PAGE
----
I woke up in 2003

Before Thanksgiving Day 2003 I had been asleep, going through the rise and fall of daily life like waves on an ocean. I believed the key was to make my children’s lives better than my own and to create the fairy tale, the one with the white picket fence, big house, and happy family. Back then I had three major goals: Have a house that my children could call their childhood home, stress education so my kids would go to college, and educate myself and have a career so I wouldn’t be dependent on anyone. I finished my degree, we built the house and my husband, and I set high expectations for our children’s academics. We fell into the rhythm of early mornings, school, after-school activities, bed, and repeat.

Then on Thanksgiving Day 2003 while in a hotel room in Mexico I heard my father’s voice from Orlando. “There’s been an accident. We’re worried about Arielle.” In that moment I thought my daughter was dying. I thought my father was telling me she wasn’t going to make it. Time stopped. I just remember breathing. In, out, in, out, the news so shocking it numbed my thoughts. My father continued, “She has a bruise on her spinal cord. We’re waiting for her to move her legs.” Relief. My daughter wasn’t dying.

That moment changed me. It opened my eyes to gratitude like I’d never felt before—gratitude for life. Although I didn’t realize it at the time, it also was the seed that eventually led me on a path following teachers of spirituality: Sue Monk Kidd, Deepak Chopra, Eckart Tolle, and Oprah.

“Why do you stay in prison when the door is wide open?” Rumi

The moment when my thoughts stopped, and I was left with only my breath was like a doorway to my soul or who I really was—the observer, not the thoughts. Suddenly I could see how my thoughts affected my feelings which affected my behavior and how I had been caught up in countless storylines I’d been telling myself since childhood. With this realization came freedom!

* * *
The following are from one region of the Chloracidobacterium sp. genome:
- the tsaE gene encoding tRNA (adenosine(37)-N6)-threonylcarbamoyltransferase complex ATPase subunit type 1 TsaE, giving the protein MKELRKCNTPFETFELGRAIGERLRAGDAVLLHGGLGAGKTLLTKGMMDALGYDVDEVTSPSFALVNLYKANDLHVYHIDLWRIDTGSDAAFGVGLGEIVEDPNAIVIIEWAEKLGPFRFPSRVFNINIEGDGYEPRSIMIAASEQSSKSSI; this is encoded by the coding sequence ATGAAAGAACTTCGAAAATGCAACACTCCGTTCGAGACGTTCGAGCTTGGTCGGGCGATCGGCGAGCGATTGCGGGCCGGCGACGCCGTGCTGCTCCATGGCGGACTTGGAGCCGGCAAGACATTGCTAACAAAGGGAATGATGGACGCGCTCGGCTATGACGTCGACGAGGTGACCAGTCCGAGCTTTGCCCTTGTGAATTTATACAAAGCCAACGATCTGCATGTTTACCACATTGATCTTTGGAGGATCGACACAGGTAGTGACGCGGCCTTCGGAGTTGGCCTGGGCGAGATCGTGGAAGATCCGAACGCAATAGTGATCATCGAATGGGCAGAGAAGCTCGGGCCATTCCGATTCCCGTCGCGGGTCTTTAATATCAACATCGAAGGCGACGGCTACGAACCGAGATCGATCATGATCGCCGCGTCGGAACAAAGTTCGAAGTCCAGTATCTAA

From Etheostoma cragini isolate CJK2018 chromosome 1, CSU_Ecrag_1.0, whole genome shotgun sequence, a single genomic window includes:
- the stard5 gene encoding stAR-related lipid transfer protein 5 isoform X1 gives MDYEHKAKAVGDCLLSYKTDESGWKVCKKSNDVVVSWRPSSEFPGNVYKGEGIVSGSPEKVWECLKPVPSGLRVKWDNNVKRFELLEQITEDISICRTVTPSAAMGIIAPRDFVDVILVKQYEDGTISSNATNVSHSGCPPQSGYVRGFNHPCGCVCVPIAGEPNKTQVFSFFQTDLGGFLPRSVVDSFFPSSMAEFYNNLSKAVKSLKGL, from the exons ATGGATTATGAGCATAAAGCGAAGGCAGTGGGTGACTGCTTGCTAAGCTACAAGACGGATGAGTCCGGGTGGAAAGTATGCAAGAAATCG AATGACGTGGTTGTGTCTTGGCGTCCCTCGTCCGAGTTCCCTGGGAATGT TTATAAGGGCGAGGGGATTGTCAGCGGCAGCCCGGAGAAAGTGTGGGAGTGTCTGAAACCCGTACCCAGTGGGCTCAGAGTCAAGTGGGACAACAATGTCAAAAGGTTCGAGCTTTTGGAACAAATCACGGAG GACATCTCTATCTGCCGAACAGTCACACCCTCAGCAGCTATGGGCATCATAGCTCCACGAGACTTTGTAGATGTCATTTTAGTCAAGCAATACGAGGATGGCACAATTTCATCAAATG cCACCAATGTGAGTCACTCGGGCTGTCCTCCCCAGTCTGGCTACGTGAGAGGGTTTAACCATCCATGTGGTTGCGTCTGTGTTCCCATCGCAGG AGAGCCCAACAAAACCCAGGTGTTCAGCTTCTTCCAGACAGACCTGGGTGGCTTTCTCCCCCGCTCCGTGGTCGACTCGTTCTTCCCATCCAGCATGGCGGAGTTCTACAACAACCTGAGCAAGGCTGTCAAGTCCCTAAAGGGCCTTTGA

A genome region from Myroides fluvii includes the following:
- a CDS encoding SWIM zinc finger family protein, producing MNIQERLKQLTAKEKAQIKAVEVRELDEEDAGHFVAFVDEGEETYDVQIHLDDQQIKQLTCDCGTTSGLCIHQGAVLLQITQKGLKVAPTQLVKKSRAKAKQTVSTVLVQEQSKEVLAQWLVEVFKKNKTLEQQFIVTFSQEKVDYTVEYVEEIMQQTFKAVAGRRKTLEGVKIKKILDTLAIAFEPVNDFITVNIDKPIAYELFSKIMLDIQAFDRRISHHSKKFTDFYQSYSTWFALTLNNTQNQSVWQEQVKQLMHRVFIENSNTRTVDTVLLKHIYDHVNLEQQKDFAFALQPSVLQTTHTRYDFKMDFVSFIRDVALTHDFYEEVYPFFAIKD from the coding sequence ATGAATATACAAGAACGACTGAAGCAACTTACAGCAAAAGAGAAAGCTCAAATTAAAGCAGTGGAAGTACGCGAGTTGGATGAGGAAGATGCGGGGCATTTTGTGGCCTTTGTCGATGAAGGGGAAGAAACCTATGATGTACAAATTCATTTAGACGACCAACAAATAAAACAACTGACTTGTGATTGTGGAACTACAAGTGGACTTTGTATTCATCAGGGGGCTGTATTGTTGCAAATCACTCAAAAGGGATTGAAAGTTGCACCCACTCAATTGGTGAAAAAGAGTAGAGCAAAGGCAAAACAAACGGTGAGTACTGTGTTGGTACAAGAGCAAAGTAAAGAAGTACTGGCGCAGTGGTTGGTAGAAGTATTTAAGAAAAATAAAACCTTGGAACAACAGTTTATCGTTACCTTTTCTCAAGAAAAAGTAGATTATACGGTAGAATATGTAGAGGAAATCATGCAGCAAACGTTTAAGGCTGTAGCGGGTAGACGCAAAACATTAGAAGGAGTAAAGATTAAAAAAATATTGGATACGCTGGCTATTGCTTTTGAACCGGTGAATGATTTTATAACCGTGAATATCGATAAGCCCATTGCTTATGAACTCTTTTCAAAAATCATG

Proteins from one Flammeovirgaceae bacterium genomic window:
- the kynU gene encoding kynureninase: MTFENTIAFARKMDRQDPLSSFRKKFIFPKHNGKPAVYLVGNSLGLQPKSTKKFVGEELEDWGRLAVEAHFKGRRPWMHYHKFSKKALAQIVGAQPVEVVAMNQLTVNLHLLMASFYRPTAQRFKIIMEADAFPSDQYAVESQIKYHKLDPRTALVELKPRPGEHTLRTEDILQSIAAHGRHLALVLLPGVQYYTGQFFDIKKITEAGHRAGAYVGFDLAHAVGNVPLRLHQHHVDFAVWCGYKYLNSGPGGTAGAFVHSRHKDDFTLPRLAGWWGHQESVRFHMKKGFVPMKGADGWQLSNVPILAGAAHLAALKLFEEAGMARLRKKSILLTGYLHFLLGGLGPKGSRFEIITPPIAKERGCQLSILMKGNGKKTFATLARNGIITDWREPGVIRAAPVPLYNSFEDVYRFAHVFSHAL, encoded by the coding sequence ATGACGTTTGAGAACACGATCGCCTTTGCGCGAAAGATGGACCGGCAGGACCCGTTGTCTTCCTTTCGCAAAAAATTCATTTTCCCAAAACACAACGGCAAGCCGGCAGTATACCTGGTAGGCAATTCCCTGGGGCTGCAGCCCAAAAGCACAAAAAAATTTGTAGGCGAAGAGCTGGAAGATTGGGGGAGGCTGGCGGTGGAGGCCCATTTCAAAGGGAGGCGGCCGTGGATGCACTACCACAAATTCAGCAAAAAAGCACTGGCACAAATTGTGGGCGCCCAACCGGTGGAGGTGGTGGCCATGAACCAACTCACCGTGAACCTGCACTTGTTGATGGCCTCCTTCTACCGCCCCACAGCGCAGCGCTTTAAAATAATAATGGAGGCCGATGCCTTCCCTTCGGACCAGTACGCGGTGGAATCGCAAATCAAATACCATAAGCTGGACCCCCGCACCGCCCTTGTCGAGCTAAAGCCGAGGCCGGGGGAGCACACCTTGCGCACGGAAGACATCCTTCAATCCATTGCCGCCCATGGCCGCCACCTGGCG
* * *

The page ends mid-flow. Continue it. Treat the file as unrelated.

Fourteen years later as I try to have more conscious (present) days than unconscious (not present). Here’s what I’ve learned: The importance of daily gratitude, daily practice, and the importance of letting go.

  1. Gratitude: Sitting in silence and writing down what I’m grateful for sets my mind on a path to being grateful throughout the day.
  2. Practice: I’ve learned that even though I’ve read many books, meditated, practiced gratefulness, watched countless episodes of Super Soul Sunday and even went to a Deepak Chopra retreat it doesn’t mean I can sit back and not practice what I’ve learned. I’m human. I’m passionate. I make mistakes. When I begin my day with gratefulness and meditation and end my day listening to Snatum Kauer as I fall asleep—those are my best days!
  3. Letting go: Trust is difficult for me. I want to work hard toward something and achieve it. When things don’t go the way, I think ( my thoughts getting in the way again) they should I get angry and then sad. I want to reel up against it and fight and work harder when really what I need to do is let go and ask myself why whatever it is I want to achieve is so important to me. When I get to the why it usually leads to a feeling of not being enough. I know that when I feel like I’m enough, letting go of outcomes is easy. Something is, or it isn’t, and I’m peaceful either way.

Thanksgiving Day 2003 was the day I learned to cherish life.

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